# because we're pruning words from the dictionary, we've rearranged the letters to try and remove as many
# words as possible as quickly as possible, to make lookups run faster, this means that the vowels and
# R,S,T,L,N have been moved up the list, it doesn't really impact anything, as alphabetical order is arbitary
# and nothing from this point forward depends on us having a sorted list
letters = ['A', 'A', 'A', 'A', 'A', 'A', 'A', 'A', 'A', 'Y', 'Y', 'E', 'E', 'E', 'E', 'E', 'E', 'E', 'E', 'E', 'E', 'E', 'E', 'I', 'I', 'I', 'I', 'I', 'I', 'I', 'I', 'I', 'U', 'U', 'U', 'U', 'H', 'H', 'P', 'P', 'M', 'M', 'R', 'R', 'R', 'R', 'R', 'R', 'T', 'T', 'T', 'T', 'T', 'T', 'W', 'W', 'C', 'C', 'N', 'N', 'N', 'N', 'N', 'N', 'S', 'S', 'S', 'S', 'B', 'B', 'F', 'F', 'G', 'G', 'G', 'L', 'L', 'L', 'L', 'D', 'D', 'D', 'D', 'J', 'K', 'Q', 'V', 'V', 'X', 'Z']

invalid_tilesets = 0

for a in range(0, 84):
# if we've finished using a letter in the tileset, we're gonna remove the words in the condensed dictionary
# that utilize those letters, this is more of a speed thing than anything else because those dictionary lookups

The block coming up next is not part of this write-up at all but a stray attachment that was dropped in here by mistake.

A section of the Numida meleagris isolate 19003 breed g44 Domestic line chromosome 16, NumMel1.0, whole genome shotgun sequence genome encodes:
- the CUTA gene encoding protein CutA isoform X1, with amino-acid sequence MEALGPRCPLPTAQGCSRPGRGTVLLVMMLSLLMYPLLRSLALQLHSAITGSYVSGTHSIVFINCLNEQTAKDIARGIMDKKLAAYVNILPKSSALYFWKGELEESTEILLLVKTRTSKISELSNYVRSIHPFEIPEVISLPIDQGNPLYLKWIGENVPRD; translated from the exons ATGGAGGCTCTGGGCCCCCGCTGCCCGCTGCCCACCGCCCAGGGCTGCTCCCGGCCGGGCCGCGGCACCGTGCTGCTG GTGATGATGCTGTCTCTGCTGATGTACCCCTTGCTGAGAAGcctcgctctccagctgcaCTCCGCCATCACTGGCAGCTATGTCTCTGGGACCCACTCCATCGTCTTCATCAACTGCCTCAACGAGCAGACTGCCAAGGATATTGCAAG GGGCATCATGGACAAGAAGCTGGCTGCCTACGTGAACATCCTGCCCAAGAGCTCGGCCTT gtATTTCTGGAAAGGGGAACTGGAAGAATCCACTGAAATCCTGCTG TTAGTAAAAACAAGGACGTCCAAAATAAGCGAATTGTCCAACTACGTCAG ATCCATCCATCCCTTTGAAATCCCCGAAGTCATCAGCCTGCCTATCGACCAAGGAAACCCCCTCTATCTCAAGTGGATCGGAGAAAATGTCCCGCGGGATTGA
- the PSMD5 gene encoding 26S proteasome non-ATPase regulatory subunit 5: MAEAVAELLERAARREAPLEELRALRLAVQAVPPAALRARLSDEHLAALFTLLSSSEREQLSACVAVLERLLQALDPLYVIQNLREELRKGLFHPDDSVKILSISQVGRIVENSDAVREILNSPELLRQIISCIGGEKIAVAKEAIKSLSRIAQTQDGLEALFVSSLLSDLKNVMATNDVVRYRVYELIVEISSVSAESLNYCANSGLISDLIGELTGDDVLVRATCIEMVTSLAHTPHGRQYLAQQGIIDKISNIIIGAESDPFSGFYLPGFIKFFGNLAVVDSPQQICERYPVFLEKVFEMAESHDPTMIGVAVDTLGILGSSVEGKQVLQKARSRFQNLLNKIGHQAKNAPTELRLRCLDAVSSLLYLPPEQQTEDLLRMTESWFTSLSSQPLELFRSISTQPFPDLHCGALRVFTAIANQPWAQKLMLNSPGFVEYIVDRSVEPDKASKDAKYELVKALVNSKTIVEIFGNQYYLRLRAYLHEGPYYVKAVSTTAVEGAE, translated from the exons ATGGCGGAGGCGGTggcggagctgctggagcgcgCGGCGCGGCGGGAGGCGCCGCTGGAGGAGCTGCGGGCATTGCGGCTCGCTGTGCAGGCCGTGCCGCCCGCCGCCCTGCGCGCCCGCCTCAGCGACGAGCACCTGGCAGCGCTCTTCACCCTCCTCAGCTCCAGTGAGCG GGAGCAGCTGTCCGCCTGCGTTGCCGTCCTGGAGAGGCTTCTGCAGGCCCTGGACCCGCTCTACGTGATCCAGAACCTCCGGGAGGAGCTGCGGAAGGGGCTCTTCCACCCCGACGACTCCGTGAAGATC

# are expensive
if a > 0 and letters[a-1] != letters[a]:
i = 0
while i < len(words):
if i_in_j([letters[a-1]], words[i]["sorted"]):
del words[i]
else:
i = i + 1

print("invalid_tilesets = " + str(invalid_tilesets) + " | new_first_letter = " + letters[a] + " | words in dictionary = " + str(len(words)))

for b in range(a+1, 85):
if not is_valid_tileset([letters[a], letters[b]]):
for c in range(b+1, 86):
if not is_valid_tileset([letters[a], letters[b], letters[c]]):
for d in range(c+1, 87):
if not is_valid_tileset([letters[a], letters[b], letters[c], letters[d]]):
for e in range(d+1, 88):
if not is_valid_tileset([letters[a], letters[b], letters[c], letters[d], letters[e]]):
for f in range(e+1, 89):
if not is_valid_tileset([letters[a], letters[b], letters[c], letters[d], letters[e], letters[f]]):
for g in range(f+1, 90):